OP: DancingDoc's intro to the dating world....

I have written about dating a lot. Here I go, again:

Dating by its very nature and purpose is about finding Mr./Ms. Right and to do this means that we go out with lots of people in order to learn what humanity has to offer. Doing so makes it easier to determine when this person comes along, and, it develops recognition skills that help us determine what we like and do not like in a person, and what qualities are valuable. By dating lots of people (even at the same time) we expose ourselves to lots of likes, dislikes, quirks, interests, morals, values, goals, mannerisms, ideals, etc., et cetera, etc.

Dating is not all about stopping with the first warm body who comes along expressing an interest in us. It is not all about being exclusive with each other to the exclusion of all others--at least not until a long time later. Dating is about becoming closer to a person than is possible thru a casual friendship. By becoming "closer" you are then able to learn more about each other.

There should be no exclusivity until you and the other person are ready to settle down and marry. Until then, you can be kept busy with the relationship(s) you have with one or more people. Exclusivity with one person is not a guarantee that you will always have a date or be kept socially busy. By not being "exclusive", particularly during the teen years, eliminates much of the angst, drama, and trauma in relationships that a teen is not yet prepared to handle. The same can hold true for adults even though they should have matured having also developed better interpersonal coping skills.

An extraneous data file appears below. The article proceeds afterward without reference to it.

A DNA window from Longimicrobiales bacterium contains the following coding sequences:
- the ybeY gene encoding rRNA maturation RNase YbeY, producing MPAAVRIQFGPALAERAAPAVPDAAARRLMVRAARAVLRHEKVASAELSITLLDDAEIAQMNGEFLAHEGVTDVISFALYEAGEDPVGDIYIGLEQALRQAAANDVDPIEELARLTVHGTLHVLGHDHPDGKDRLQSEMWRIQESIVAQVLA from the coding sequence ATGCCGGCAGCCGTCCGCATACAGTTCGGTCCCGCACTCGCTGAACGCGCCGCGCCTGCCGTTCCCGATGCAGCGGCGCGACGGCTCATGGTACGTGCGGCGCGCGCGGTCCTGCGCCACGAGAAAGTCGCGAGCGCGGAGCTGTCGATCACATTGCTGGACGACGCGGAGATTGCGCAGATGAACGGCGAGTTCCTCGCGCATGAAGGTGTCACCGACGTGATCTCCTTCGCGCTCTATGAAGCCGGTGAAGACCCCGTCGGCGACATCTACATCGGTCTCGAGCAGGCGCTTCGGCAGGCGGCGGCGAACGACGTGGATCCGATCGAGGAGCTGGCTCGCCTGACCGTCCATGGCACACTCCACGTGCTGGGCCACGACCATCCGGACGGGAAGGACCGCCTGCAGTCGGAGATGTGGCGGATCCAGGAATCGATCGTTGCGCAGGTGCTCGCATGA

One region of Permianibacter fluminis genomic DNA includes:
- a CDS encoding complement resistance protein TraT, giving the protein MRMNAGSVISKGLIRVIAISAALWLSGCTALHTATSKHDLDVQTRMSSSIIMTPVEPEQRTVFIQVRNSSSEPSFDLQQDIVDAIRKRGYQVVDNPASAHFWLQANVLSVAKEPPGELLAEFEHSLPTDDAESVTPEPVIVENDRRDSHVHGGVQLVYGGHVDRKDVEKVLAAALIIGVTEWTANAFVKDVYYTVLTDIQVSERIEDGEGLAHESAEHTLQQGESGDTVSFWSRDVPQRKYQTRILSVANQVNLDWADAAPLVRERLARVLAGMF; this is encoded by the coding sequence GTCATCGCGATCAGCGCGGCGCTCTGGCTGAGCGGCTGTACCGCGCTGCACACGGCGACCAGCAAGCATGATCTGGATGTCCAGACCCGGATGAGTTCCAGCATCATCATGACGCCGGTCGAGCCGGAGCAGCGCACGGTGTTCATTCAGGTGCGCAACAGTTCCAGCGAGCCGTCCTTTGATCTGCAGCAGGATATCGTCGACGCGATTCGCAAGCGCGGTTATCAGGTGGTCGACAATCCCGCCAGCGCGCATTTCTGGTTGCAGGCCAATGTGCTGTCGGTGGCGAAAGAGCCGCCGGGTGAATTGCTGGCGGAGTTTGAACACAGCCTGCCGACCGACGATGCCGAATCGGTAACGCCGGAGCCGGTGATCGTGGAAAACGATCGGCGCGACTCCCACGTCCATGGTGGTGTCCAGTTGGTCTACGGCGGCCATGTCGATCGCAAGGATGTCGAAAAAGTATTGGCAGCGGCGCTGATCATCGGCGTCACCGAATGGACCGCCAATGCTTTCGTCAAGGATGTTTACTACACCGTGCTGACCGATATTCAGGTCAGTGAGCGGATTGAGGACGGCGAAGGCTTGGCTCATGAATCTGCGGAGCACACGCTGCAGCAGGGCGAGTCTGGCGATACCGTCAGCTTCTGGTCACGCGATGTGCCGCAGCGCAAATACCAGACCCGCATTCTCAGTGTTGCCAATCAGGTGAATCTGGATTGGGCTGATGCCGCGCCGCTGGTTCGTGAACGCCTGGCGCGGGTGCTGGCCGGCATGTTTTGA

By dating more than one person and at a time, you stand a much better chance of filling your social calendar, learning new things, and as noted above--exposing yourself to a variety of personalities that will help you determine when Mr. Right comes along.

Because dating by its very design is not and should not be exclusive, and there is no legal contract, there can be no "cheating". If when the time comes that you want exclusivity, then it is often implied long before by simply behaving toward one another like it is or has been. Your behaviors toward each other tell the tale. Until such time both people are free to date others should they choose. Until such time, devote lots of your dating activities deciding whether this person is marriage material, worthy of exclusivity, and only when you are ready to work on this aspect of your life make this commitment with each other.


Posted: 08 Oct 22:01


In my experience, not being "exclusive" during the teen years seems to create the problems you state. Most girls that age would probably be a little ticked if you told them you were dating other people too.

I understand this idea and think its great. However, I do not think most people would agree to such arrangements, unless you wanted to keep it a secret, but that could cause major problems later on.


Posted: 08 Oct 22:01

I agree with what is said here, as a teenager myself with an exclusive boyfriend fro the past two years. It would be devastating to think that perhaps my boyfriend was also seeing somebody else.

However i do believe this may work if as you start dating somebody, you have a conversation about the matter, ask what both people think and then working from there. It may be difficult though as there are a lot of women (especially of a teenage age) who only believe in being exclusive.